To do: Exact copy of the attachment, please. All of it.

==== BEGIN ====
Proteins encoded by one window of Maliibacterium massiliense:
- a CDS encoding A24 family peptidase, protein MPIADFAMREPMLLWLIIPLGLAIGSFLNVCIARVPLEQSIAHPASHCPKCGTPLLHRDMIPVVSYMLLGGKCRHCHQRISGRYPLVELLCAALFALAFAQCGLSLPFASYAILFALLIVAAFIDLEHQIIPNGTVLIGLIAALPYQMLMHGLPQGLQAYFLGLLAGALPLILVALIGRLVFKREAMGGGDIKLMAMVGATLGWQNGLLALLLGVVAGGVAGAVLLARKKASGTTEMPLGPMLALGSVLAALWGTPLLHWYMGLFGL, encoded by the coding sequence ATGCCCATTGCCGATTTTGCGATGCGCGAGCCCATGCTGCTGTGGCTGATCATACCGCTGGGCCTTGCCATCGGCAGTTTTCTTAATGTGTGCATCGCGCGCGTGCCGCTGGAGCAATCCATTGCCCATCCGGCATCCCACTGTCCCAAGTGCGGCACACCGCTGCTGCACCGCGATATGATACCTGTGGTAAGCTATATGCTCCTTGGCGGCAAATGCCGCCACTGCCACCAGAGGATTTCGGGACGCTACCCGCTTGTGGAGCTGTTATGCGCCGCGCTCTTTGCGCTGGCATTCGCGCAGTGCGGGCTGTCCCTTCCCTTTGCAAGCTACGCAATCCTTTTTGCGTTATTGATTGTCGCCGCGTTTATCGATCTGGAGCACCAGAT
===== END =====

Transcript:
Proteins encoded by one window of Maliibacterium massiliense:
- a CDS encoding A24 family peptidase, protein MPIADFAMREPMLLWLIIPLGLAIGSFLNVCIARVPLEQSIAHPASHCPKCGTPLLHRDMIPVVSYMLLGGKCRHCHQRISGRYPLVELLCAALFALAFAQCGLSLPFASYAILFALLIVAAFIDLEHQIIPNGTVLIGLIAALPYQMLMHGLPQGLQAYFLGLLAGALPLILVALIGRLVFKREAMGGGDIKLMAMVGATLGWQNGLLALLLGVVAGGVAGAVLLARKKASGTTEMPLGPMLALGSVLAALWGTPLLHWYMGLFGL, encoded by the coding sequence ATGCCCATTGCCGATTTTGCGATGCGCGAGCCCATGCTGCTGTGGCTGATCATACCGCTGGGCCTTGCCATCGGCAGTTTTCTTAATGTGTGCATCGCGCGCGTGCCGCTGGAGCAATCCATTGCCCATCCGGCATCCCACTGTCCCAAGTGCGGCACACCGCTGCTGCACCGCGATATGATACCTGTGGTAAGCTATATGCTCCTTGGCGGCAAATGCCGCCACTGCCACCAGAGGATTTCGGGACGCTACCCGCTTGTGGAGCTGTTATGCGCCGCGCTCTTTGCGCTGGCATTCGCGCAGTGCGGGCTGTCCCTTCCCTTTGCAAGCTACGCAATCCTTTTTGCGTTATTGATTGTCGCCGCGTTTATCGATCTGGAGCACCAGAT